When patients with cystic fibrosis (CF) breathe in small amounts of bile, some bacterial species switch to a chronic infection mode, aiding both bacterial colonization of the airways and the development of antibiotic resistance.
The study, “Bile signalling promotes chronic respiratory infections and antibiotic tolerance,” published in the journal Scientific Reports, delves into a little explored research area, suggesting that efforts to prevent gallbladder fluid from reaching the lungs could help slow disease progression in CF.
Gastroesophageal reflux disease in CF patients cause bile to rise, ending up in the airways. Studies have shown that up to 80 percent of patients aspirate bile, and it has just recently started dawning on scientists that this factor could actually be driving the vicious cycle of chronic infection and inflammation that typifies CF.
Since Pseudomonas aeruginosa is the microbe responsible for the vast majority of disease complications among CF patients, researchers at University College Cork at the National University of Ireland decided to study how bile can affect the virulence — or capacity to cause disease — of this bacterial species, as well as its response to antibiotics. For this purpose, the researchers grew two sets of bacteria in the lab, exposing one of them to bile.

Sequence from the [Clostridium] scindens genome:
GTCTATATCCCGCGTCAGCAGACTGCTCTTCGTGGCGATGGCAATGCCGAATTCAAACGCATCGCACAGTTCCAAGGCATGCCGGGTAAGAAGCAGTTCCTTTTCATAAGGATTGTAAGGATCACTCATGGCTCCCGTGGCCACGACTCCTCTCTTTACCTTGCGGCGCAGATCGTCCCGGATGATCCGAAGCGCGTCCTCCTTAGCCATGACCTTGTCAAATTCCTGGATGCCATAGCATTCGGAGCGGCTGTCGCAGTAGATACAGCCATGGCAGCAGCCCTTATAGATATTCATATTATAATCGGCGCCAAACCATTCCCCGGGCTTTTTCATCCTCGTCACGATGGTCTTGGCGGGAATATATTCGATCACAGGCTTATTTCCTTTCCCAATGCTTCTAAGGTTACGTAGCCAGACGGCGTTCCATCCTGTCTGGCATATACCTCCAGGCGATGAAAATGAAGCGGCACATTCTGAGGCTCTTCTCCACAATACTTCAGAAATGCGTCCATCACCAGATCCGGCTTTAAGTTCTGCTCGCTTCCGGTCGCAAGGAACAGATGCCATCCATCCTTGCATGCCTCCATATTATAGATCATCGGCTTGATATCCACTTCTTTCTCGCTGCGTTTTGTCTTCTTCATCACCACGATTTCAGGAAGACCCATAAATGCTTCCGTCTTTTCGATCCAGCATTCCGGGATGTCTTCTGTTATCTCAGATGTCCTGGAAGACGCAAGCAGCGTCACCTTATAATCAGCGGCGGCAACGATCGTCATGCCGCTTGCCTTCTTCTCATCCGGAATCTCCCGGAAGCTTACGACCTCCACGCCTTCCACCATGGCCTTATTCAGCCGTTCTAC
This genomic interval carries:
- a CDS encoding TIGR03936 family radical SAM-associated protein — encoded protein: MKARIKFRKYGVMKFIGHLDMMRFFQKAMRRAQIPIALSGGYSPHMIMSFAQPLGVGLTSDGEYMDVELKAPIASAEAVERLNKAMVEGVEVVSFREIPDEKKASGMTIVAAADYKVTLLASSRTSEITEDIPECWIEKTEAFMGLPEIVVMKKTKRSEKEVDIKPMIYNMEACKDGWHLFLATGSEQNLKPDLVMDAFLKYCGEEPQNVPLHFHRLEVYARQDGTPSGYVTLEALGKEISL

An analysis of the bacterial transcriptome (the entire set of gene transcripts, or mRNA copies of active genes), showed that bile triggered a host of changes in bacterial gene activity. Researchers realized that many of the altered genes were involved in activating a chronic infection state, helping bacteria to grow into the blanket structure that scientists refer to as biofilm.
Once the bacteria started growing in this fashion, they also became more resistant to antibiotic treatment with three commonly used drugs: colistin, polymyxin B, and erythromycin.
While these are interesting results, they cannot really inform scientists how to prevent such changes in patients. Bile is by no means a simple compound. Composed of both organic substances and inorganic components, it includes a range of factors that could contribute to the switch in bacterial behavior. So for scientists to develop approaches capable of stopping this transformation, they first need to identify them.
The Cork researchers noted that bile salts could trigger several of the changes involved in a switch to chronic infection mode. But the salts were also joined by certain acids capable of triggering biofilm formation. Bile acids are also known to affect the patient, inducing the production of inflammatory cytokines in the airways — another feature that makes it easier for bacteria to colonize the lungs.
Results so far had been gathered in bacteria grown in lab dishes. The environment of a patient’s lungs is undeniably more complex, so scientists compared three patients who aspired bile with four who did not, and found that the aspiration correlated with bacterial colonization in the patients. Aspiring patients had fewer types of bacteria in their airways, suggesting that bile promoted the growth of certain species and made survival more difficult for others.
“Together, these data suggest that bile acid signalling is a leading trigger for the development of chronic phenotypes underlying the pathophysiology of chronic respiratory disease,” the team concluded.